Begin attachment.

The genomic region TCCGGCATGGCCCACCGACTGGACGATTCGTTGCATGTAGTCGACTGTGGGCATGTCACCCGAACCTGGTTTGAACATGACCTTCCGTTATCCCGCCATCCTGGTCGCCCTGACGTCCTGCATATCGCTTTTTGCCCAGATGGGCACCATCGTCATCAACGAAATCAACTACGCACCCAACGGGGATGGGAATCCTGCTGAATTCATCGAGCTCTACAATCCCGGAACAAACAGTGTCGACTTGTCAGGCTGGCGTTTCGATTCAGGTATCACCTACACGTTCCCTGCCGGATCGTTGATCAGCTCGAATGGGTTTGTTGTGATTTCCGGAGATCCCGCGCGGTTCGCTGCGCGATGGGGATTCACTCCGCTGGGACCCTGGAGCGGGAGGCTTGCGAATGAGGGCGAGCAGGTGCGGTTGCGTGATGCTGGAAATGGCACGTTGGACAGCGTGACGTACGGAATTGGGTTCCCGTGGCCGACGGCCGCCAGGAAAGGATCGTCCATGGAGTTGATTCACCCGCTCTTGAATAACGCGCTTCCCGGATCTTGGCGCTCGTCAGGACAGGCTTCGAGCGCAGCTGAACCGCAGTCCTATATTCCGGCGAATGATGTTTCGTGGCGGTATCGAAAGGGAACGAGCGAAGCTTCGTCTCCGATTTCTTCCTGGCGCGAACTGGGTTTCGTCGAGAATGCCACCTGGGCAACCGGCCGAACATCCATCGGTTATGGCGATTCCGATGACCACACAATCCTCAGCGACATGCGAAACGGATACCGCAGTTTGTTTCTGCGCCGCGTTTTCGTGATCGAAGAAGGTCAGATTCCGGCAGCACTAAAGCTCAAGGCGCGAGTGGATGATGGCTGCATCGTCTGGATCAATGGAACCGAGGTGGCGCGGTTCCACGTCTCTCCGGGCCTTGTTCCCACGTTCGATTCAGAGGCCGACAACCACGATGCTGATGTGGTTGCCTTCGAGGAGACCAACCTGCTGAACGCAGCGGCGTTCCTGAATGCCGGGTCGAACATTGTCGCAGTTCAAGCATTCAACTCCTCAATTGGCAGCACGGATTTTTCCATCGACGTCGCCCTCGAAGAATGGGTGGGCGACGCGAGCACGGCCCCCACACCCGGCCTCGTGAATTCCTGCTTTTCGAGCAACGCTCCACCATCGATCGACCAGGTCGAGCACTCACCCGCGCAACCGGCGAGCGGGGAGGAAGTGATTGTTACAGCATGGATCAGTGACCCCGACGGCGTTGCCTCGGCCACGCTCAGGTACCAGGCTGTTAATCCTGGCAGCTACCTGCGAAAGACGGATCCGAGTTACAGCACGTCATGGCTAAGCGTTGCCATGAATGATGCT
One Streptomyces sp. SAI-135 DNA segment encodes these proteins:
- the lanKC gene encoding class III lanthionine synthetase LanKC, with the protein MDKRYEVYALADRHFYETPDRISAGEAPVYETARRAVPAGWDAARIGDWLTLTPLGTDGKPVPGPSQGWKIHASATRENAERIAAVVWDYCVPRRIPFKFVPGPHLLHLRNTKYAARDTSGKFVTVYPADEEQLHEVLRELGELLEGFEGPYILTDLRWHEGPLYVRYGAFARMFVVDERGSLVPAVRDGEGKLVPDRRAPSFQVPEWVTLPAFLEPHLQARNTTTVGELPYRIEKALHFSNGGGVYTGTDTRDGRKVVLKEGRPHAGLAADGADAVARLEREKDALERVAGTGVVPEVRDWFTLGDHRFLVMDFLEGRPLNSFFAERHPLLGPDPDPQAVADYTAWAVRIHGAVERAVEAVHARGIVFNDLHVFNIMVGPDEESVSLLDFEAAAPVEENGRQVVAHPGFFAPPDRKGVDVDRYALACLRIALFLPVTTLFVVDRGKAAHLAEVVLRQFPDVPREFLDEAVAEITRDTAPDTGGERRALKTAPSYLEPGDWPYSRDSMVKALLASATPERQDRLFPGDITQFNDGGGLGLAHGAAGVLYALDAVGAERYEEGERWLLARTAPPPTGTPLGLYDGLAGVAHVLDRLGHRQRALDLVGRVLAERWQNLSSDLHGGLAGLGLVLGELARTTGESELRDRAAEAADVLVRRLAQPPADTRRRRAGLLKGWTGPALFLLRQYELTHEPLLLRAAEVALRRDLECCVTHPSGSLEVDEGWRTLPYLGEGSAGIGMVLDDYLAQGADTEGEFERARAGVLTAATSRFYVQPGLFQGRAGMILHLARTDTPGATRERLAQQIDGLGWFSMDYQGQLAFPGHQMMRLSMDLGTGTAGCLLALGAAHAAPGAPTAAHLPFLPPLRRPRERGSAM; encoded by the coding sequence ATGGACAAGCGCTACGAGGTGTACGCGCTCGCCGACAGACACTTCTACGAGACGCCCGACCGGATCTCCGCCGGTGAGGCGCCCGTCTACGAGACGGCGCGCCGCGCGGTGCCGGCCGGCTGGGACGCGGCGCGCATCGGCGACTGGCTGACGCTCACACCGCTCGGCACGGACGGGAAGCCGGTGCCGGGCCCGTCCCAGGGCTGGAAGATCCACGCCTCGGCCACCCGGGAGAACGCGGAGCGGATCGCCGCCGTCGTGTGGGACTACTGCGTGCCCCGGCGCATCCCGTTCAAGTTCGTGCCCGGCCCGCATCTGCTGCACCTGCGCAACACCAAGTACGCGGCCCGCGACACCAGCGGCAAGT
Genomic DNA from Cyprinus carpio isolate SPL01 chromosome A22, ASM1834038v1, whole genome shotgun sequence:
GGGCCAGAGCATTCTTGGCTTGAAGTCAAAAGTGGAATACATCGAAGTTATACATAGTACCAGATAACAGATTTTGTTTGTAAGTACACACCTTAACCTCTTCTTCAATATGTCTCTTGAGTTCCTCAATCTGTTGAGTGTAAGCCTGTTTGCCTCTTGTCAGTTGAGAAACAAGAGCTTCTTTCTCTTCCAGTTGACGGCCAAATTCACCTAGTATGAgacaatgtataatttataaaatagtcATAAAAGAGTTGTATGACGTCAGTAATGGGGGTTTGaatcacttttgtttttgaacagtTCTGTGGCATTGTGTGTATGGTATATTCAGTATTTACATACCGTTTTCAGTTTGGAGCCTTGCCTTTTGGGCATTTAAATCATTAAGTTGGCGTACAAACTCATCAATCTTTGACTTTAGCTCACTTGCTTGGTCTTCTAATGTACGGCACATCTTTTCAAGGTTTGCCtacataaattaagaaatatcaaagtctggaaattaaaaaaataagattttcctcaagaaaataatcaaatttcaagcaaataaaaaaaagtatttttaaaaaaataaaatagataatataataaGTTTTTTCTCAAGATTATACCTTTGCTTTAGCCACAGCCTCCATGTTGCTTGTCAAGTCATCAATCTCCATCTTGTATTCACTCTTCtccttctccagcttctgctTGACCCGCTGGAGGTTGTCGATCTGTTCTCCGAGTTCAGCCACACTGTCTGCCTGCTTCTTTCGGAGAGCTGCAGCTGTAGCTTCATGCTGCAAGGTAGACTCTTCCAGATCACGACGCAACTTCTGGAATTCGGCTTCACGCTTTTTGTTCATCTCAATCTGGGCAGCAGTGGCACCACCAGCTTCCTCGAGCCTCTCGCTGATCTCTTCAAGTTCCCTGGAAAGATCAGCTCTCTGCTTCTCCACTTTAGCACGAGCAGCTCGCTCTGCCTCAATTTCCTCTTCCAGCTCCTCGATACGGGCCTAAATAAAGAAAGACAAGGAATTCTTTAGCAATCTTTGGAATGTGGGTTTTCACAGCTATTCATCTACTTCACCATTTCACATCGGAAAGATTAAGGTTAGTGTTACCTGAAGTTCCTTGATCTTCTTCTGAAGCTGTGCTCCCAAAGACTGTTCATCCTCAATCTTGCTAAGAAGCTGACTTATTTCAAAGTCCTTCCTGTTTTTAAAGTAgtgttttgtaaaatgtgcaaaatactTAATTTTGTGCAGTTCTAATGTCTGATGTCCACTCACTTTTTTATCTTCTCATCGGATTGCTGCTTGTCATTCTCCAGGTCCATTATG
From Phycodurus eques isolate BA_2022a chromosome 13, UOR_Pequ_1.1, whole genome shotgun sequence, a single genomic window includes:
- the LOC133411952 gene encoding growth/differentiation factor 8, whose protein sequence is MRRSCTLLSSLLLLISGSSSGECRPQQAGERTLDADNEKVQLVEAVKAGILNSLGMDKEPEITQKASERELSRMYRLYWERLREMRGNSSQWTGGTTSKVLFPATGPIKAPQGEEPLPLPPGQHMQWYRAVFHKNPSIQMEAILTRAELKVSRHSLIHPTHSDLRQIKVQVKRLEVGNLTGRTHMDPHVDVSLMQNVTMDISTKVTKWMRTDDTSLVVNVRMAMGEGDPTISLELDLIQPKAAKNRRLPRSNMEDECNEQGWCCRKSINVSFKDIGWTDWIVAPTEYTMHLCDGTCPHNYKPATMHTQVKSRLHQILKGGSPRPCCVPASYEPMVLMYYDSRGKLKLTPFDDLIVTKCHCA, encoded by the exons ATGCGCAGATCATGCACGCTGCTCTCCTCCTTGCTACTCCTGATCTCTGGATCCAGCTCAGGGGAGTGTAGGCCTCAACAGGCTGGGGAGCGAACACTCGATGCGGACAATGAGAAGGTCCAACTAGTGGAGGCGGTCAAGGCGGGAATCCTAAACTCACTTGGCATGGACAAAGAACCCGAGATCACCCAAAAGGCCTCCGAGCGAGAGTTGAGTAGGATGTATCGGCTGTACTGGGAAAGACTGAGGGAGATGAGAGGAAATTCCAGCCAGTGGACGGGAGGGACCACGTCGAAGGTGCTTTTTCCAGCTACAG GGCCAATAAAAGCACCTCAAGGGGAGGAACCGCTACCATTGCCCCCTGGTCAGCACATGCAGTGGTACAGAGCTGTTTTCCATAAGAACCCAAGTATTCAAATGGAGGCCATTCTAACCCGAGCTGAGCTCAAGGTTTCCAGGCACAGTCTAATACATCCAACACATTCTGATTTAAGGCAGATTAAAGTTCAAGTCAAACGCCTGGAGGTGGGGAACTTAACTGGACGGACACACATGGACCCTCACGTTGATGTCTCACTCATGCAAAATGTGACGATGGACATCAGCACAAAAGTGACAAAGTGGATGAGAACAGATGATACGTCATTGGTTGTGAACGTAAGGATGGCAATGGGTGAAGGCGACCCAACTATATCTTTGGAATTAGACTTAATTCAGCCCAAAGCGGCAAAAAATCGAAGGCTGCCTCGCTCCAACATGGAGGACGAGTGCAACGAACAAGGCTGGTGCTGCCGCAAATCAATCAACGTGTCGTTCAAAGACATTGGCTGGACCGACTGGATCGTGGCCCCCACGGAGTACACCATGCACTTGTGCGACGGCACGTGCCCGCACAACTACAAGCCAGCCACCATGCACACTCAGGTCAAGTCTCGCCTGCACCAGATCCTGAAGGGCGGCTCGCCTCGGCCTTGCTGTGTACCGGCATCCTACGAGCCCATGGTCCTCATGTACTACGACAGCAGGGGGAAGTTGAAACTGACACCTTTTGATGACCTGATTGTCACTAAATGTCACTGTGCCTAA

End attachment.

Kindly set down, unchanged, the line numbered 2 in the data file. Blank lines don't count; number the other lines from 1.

One Streptomyces sp. SAI-135 DNA segment encodes these proteins: